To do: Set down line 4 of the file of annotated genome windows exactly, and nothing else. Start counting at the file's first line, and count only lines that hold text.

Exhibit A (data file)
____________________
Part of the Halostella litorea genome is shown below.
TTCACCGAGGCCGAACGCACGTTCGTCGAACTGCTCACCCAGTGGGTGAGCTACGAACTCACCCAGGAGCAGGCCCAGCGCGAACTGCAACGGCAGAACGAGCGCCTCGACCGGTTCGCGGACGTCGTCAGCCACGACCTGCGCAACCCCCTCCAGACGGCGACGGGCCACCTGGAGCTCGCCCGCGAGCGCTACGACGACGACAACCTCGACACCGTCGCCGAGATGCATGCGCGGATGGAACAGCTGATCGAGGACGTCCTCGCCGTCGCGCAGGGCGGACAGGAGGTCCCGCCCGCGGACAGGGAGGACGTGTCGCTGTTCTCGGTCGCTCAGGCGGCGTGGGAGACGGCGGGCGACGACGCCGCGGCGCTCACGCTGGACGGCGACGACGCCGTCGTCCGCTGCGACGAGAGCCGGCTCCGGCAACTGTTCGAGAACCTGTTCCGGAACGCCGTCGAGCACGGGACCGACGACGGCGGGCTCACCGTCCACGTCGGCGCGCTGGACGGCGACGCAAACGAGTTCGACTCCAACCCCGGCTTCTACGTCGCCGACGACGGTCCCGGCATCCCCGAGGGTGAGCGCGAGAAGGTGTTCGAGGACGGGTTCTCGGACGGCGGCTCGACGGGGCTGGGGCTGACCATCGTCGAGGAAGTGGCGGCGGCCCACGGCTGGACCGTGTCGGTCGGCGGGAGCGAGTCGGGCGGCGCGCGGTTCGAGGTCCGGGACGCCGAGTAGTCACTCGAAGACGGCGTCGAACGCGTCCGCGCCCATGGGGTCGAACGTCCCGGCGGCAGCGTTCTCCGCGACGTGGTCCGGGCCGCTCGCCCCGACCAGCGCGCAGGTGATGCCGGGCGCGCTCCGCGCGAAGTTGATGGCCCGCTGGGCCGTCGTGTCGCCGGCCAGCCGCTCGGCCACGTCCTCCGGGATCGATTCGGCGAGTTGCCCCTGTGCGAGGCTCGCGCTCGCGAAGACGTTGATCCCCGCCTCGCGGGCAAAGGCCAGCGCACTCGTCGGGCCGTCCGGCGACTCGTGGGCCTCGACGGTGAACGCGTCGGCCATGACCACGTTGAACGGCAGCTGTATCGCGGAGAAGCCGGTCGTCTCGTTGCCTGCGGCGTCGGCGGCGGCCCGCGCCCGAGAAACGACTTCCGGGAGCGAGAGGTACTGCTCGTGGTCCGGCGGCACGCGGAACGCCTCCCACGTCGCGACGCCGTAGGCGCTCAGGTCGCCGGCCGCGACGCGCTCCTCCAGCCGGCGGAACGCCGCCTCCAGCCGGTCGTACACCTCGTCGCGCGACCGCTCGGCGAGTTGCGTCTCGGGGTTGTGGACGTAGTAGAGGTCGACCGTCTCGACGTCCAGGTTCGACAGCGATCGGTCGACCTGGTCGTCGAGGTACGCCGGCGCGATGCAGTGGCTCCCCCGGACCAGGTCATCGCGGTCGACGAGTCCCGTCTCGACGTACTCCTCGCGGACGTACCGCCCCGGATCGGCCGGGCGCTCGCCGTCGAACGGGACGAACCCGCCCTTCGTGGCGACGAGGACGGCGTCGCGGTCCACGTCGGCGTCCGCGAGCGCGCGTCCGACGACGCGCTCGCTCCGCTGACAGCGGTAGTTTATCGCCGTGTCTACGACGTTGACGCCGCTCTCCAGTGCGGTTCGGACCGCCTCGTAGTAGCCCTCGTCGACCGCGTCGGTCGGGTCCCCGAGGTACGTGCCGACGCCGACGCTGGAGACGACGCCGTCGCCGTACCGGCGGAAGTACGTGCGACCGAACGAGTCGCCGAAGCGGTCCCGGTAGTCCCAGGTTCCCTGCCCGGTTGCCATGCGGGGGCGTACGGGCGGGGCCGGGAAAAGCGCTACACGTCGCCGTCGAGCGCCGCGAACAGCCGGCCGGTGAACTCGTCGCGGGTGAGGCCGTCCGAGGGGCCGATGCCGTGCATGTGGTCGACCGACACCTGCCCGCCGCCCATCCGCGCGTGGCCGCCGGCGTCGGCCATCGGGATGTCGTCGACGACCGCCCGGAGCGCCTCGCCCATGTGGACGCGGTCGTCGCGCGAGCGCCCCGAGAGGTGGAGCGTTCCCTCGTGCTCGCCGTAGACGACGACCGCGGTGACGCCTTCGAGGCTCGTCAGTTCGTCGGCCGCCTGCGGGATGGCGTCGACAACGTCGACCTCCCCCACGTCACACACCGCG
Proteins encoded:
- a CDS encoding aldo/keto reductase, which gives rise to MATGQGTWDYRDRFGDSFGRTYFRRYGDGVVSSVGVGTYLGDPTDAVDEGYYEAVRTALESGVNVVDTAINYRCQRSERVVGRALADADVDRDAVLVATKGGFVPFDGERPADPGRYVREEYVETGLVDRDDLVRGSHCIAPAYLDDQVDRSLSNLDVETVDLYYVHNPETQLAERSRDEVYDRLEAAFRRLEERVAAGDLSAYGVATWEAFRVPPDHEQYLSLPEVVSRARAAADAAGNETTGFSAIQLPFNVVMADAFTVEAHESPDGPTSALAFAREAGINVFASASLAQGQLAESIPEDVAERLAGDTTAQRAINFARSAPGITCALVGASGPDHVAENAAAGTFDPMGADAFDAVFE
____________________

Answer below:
- a CDS encoding aldo/keto reductase, which gives rise to MATGQGTWDYRDRFGDSFGRTYFRRYGDGVVSSVGVGTYLGDPTDAVDEGYYEAVRTALESGVNVVDTAINYRCQRSERVVGRALADADVDRDAVLVATKGGFVPFDGERPADPGRYVREEYVETGLVDRDDLVRGSHCIAPAYLDDQVDRSLSNLDVETVDLYYVHNPETQLAERSRDEVYDRLEAAFRRLEERVAAGDLSAYGVATWEAFRVPPDHEQYLSLPEVVSRARAAADAAGNETTGFSAIQLPFNVVMADAFTVEAHESPDGPTSALAFAREAGINVFASASLAQGQLAESIPEDVAERLAGDTTAQRAINFARSAPGITCALVGASGPDHVAENAAAGTFDPMGADAFDAVFE